But there are small things I miss as well.  For example, I miss my gallery wall from our former living room.  Given that we somehow lost the prints on that wall in one of the two moves after selling the house, I miss the art as much as the wall to display it on.  It was one of those little pleasures I enjoyed everyday.

I also miss playing in the snow.  Although, I guess I would have missed that had we still been in Columbus this past winter given it was unusually warm.

Perhaps a bigger gap for me is the feeling of being part of the community.  Although I’ve found volunteer gigs I enjoy here in Chattanooga, it’s a little less immediate than being part of a neighborhood group that invests time and energy in improving the street we live on.

Along with changes that came from changing states, I also miss some of the things we left behind when we sold our house.  Like the raccoons on our deck that would eat peanuts left out for the birds.  Or being able to look out the windows and be eye-to-eye with birds ranging from Red-shouldered Hawks to Scarlet Tanagers to even occasional warblers.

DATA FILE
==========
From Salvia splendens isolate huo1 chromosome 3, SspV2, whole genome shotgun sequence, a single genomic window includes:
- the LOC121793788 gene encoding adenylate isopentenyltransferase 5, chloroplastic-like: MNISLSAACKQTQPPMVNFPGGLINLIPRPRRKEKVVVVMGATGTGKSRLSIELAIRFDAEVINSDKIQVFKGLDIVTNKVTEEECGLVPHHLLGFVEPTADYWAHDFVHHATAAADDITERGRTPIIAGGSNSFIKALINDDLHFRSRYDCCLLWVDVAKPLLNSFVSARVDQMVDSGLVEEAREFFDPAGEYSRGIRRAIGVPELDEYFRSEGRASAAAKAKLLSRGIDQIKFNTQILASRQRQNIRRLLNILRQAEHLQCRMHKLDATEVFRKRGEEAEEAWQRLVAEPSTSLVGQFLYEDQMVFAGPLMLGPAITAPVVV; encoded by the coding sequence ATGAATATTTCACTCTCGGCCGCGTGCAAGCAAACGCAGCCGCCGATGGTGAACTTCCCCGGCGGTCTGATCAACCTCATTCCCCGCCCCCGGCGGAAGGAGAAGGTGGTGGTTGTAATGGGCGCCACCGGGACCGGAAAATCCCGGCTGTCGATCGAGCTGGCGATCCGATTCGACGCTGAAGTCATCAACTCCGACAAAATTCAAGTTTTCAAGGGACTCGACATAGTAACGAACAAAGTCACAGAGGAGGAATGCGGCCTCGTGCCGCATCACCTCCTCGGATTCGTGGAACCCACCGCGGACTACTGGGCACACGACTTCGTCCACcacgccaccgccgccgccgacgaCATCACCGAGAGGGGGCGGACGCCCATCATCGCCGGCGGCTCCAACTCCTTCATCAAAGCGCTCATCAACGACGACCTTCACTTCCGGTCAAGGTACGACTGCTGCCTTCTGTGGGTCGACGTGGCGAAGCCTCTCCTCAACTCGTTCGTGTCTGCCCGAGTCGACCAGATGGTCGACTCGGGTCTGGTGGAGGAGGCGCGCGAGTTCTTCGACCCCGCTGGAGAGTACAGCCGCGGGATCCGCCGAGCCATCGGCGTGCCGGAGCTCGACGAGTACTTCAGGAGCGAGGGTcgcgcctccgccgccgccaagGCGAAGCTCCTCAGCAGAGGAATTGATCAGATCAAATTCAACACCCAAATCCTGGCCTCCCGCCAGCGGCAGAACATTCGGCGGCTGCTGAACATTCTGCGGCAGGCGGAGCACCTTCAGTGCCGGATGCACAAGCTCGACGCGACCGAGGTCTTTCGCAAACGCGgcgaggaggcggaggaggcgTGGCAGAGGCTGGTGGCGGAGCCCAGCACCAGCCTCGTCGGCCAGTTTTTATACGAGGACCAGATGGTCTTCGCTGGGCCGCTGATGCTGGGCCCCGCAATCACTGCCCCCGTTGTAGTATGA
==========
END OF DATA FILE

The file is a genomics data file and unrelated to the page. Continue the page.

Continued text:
I guess I am really missing living in a wooded ravine that not only brought the birds up close to our windows, but also allowed for a woodland garden, intense fall colors along our street, and a hummingbird nest above the deck in the summer time.

But even as I miss these things, I am also relieved.  After all, as much as I enjoyed life in the ravine and life in the house and community there, giving up those things has created an uncertain future that brings with it a sense of endless possibility.

Clutter vs. Hoar Frost

In the process of going through old photos and clearing out the masses of virtual junk that I have collected, I am reminded both of how much I prefer a life uncluttered and how much I enjoy reliving the past.

On the topic of de-cluttering, there was a time when this referred to clearing clothes out of closets, emptying the junk drawer that collects unrecognizable objects that we’re sure we’ll need someday, selling the collection of hobbits or beanie babies, and donating excess household goods.

For us, we started the process of reducing things several years ago.  But having focused for so long on getting rid of physical items, I completely ignored the virtual ones.  My main problem, as you might guess, is photos.  As long as all my images fit on the hardware I already owned, I don’t think of it as clutter.